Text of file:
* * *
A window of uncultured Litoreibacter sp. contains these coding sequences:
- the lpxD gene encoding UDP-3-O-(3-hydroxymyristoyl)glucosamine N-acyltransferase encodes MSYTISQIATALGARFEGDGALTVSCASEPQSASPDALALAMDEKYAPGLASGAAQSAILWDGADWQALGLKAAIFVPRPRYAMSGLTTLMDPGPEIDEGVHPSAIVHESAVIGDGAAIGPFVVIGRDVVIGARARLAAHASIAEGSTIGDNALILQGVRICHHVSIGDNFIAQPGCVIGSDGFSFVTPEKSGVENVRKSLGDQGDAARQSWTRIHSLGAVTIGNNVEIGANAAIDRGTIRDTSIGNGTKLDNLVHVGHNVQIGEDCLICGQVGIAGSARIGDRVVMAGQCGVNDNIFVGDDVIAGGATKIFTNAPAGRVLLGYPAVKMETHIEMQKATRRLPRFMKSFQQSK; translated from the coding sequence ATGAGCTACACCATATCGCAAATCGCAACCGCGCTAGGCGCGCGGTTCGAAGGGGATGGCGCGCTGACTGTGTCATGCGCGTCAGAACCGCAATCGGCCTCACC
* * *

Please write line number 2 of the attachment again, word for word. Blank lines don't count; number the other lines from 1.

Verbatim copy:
- the lpxD gene encoding UDP-3-O-(3-hydroxymyristoyl)glucosamine N-acyltransferase encodes MSYTISQIATALGARFEGDGALTVSCASEPQSASPDALALAMDEKYAPGLASGAAQSAILWDGADWQALGLKAAIFVPRPRYAMSGLTTLMDPGPEIDEGVHPSAIVHESAVIGDGAAIGPFVVIGRDVVIGARARLAAHASIAEGSTIGDNALILQGVRICHHVSIGDNFIAQPGCVIGSDGFSFVTPEKSGVENVRKSLGDQGDAARQSWTRIHSLGAVTIGNNVEIGANAAIDRGTIRDTSIGNGTKLDNLVHVGHNVQIGEDCLICGQVGIAGSARIGDRVVMAGQCGVNDNIFVGDDVIAGGATKIFTNAPAGRVLLGYPAVKMETHIEMQKATRRLPRFMKSFQQSK; translated from the coding sequence ATGAGCTACACCATATCGCAAATCGCAACCGCGCTAGGCGCGCGGTTCGAAGGGGATGGCGCGCTGACTGTGTCATGCGCGTCAGAACCGCAATCGGCCTCACC